Posts Tagged: epa

News

Court fight could lead to limits on fluoridated drinking water

Illustration by Quentin Lueninghoener, Fair Warning

A federal court trial under way in San Francisco could spell the beginning of the end of water fluoridation in America, potentially affecting drinking water for hundreds of millions of people across the U.S. Although fluoride can occur naturally in water, many water utilities add the chemical with the goal of improving dental health.

News

Cleaner air, the pandemic and fighting the EPA

A look at the L.A. skyline at sunset on a clear day. (Photo: Nadia Yong, via Shutterstock

Not everything’s been “doom and gloom” on social media during the coronavirus pandemic as trending posts have shown “Los Angeles without smog,” clear skies in India’s often-polluted airspace and dolphins swimming through the canals of Venice. But what can we actually learn about climate change during this virtually global, economic shutdown?

Opinion

Air quality regulators must protect vulnerable communities

Unhealthy smoke covering San Jose in 2018, the result of wildfires. (Photo: 1000Photography, via Shutterstock)

OPINION: The impact of California’s wildfires have left residents across the state with unhealthy air that residents in the Central and Inland Valley breathe throughout the year. The American Lung Association’s 2019 “State of the Air” report shows that 11 California cities rank within the highest ozone levels or worst particulate contamination in the nation.

News

Divided, car makers clash over California rules

The Harbor Freeway in Los Angeles at rush hour. (Photo: Joseph Sohm

Toyota, Chrysler, GM, Nissan, Subaru and Hyundai sided with the Trump administration in its efforts to ease mileage efficiency on rules imposed by the Obama administration. But earlier, California signed an agreement with Ford, Honda, BMW and Volkswagen that assures more stringent rules – a move that the Trump administration denounced as illegal.

News

California’s fight over fuel economy standards

Rush-hour traffic in downtown Los Angeles. (Photo: TierneyMJ, via Shutterstock)

Top law enforcement officials in California and New York are leading 10 other states in an attempt to retain tougher penalties for automakers that violate fuel economy standards. They filed a federal lawsuit against the Trump administration, challenging the federal government’s decision to block a scheduled increase in the penalties for those who fail to meet fuel economy standards.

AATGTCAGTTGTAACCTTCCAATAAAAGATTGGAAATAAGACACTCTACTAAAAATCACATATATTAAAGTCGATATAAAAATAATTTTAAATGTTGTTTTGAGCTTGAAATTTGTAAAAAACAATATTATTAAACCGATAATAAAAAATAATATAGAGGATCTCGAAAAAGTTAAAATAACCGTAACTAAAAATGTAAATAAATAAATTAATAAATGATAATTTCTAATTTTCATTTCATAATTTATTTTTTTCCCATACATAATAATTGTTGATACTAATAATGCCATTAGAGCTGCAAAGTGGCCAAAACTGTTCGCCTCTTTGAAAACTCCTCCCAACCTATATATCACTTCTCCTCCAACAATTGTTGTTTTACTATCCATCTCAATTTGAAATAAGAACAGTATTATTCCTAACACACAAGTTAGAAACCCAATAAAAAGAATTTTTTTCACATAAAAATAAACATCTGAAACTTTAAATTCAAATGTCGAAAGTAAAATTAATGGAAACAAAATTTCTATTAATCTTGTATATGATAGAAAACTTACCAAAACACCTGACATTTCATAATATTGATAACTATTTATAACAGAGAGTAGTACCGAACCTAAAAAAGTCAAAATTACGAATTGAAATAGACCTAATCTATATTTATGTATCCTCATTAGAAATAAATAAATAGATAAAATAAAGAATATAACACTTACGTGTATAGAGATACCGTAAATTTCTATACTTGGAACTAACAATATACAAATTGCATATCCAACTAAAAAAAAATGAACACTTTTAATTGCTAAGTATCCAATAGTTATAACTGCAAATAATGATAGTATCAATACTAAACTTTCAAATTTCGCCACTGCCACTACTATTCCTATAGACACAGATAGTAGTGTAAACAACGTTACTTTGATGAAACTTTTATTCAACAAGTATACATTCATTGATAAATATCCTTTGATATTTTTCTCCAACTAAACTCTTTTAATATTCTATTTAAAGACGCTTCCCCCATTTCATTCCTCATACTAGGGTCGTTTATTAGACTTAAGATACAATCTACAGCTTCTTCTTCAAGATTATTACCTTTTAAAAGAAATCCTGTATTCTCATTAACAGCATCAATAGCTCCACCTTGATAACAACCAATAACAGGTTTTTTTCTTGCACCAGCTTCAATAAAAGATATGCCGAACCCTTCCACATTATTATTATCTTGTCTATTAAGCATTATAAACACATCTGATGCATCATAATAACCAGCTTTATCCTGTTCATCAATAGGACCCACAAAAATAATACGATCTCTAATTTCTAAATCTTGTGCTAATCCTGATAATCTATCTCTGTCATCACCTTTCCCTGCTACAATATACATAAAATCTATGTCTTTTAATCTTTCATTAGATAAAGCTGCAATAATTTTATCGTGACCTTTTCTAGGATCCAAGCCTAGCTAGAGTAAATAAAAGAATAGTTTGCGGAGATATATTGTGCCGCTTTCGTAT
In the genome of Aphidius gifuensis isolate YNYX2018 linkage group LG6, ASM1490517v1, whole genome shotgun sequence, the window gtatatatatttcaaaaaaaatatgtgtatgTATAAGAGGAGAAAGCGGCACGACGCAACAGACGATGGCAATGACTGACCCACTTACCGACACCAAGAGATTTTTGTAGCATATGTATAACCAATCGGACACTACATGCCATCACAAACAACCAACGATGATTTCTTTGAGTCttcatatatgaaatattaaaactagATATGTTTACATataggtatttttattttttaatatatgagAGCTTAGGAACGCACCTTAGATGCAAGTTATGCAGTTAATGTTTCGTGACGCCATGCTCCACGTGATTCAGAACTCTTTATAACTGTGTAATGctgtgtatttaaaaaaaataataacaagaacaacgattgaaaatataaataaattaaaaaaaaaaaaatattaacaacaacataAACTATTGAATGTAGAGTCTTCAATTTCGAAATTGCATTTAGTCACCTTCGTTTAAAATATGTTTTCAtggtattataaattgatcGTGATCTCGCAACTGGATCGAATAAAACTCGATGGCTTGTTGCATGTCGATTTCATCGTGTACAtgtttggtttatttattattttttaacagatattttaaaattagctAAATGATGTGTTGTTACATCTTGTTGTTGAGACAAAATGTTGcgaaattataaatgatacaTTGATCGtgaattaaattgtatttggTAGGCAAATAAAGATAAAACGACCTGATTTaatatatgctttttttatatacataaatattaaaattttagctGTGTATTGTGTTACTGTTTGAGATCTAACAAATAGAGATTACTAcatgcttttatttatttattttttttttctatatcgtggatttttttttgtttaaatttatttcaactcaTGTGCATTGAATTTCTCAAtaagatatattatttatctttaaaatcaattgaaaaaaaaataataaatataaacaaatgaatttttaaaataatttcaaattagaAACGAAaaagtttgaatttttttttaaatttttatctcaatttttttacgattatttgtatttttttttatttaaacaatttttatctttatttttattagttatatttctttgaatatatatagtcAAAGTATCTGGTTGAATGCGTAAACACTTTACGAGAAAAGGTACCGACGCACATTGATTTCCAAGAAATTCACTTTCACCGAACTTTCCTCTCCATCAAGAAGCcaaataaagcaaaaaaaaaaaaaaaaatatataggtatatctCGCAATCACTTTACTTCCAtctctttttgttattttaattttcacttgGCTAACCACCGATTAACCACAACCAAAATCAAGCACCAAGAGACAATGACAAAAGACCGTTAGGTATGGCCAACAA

Podcast

Capitol Weekly starts regular podcast: Episode 1

Photo by Tim Foster/Capitol Weekly

Political junkies lend us your ears: Capitol Weekly has always taken care of its readers, of course, but now we’re taking care of our listeners, too. We’ve started a weekly podcast.

News

Hawaii, California lead fight for renewable energy

A sugar factory , Puunene, Maui, Hawaii. (Photo: Mike Brake)

Hawaii last month became the first state to establish a goal of relying 100 percent on renewable energy, setting 2045 as the year to reach this ambitious target. Meanwhile, legislation moved forward in California that would significantly expand its pioneering efforts to reduce greenhouse gas emissions and combat climate change. The Golden State has an economy larger than all but six nations in the world, and almost anything it does has the potential of having global impact.

News

Money flows in plastic bag fight

A landfill strewn with plastic bags. (Photo: Picsfive, Shutterstock)

With California’s law banning plastic bags on hold, the plastic bag industry and its allies already are pouring money into California in hopes of overturning the law in a referendum two years down the road. Referendum proponents have until Dec. 29 to collect enough signatures to put the referendum before voters in November 2016.

News

DWR: Progress on delta tunnels

Islands in the Sacramento-San Joaquin River Delta, an aerial view. The Delta is home to about half of California's drinking water. (Photo: Worldislandinfo.com

California’s top water official told a key gathering of south state water interests that “hard-earned progress” is being made on the Brown administration’s controversial plan to build twin tunnels through the Sacramento-San Joaquin River Delta. The comments by Mark Cowin, director of the state Department of Water Resources, were aimed in part at dispelling rumors that the project had run aground, perhaps permanently.

Opinion

For clean soil, follow the feds

A California farm in the Central Valley. (Photo: Richard Croft)

OPINION: While everyone understands how critical water is to the state’s future, we must not overlook another key ingredient that is right under our feet: clean soil. Without clean soil, farmers like me cannot grow healthy and abundant crops; without these crops, Californians lose easy access to locally-produced, low-cost fruits and vegetables.

Support for Capitol Weekly is Provided by: